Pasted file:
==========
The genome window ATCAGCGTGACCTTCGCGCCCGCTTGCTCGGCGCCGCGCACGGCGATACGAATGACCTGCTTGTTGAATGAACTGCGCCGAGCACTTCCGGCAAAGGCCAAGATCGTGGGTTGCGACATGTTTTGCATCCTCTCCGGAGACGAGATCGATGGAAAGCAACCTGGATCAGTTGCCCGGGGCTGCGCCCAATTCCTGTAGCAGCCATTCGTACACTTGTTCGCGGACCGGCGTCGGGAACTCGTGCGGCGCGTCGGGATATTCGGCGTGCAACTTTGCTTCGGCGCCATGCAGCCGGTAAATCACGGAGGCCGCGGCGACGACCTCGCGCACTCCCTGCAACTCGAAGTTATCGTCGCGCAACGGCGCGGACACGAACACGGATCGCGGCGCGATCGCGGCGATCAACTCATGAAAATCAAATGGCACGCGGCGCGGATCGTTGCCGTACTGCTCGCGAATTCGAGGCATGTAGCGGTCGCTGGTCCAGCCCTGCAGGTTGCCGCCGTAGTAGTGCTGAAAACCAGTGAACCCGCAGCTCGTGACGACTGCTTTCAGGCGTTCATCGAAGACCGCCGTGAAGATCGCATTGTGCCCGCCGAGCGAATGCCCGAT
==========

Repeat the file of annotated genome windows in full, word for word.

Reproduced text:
The genome window ATCAGCGTGACCTTCGCGCCCGCTTGCTCGGCGCCGCGCACGGCGATACGAATGACCTGCTTGTTGAATGAACTGCGCCGAGCACTTCCGGCAAAGGCCAAGATCGTGGGTTGCGACATGTTTTGCATCCTCTCCGGAGACGAGATCGATGGAAAGCAACCTGGATCAGTTGCCCGGGGCTGCGCCCAATTCCTGTAGCAGCCATTCGTACACTTGTTCGCGGACCGGCGTCGGGAACTCGTGCGGCGCGTCGGGATATTCGGCGTGCAACTTTGCTTCGGCGCCATGCAGCCGGTAAATCACGGAGGCCGCGGCGACGACCTCGCGCACTCCCTGCAACTCGAAGTTATCGTCGCGCAACGGCGCGGACACGAACACGGATCGCGGCGCGATCGCGGCGATCAACTCATGAAAATCAAATGGCACGCGGCGCGGATCGTTGCCGTACTGCTCGCGAATTCGAGGCATGTAGCGGTCGCTGGTCCAGCCCTGCAGGTTGCCGCCGTAGTAGTGCTGAAAACCAGTGAACCCGCAGCTCGTGACGACTGCTTTCAGGCGTTCATCGAAGACCGCCGTGAAGATCGCATTGTGCCCGCCGAGCGAATGCCCGAT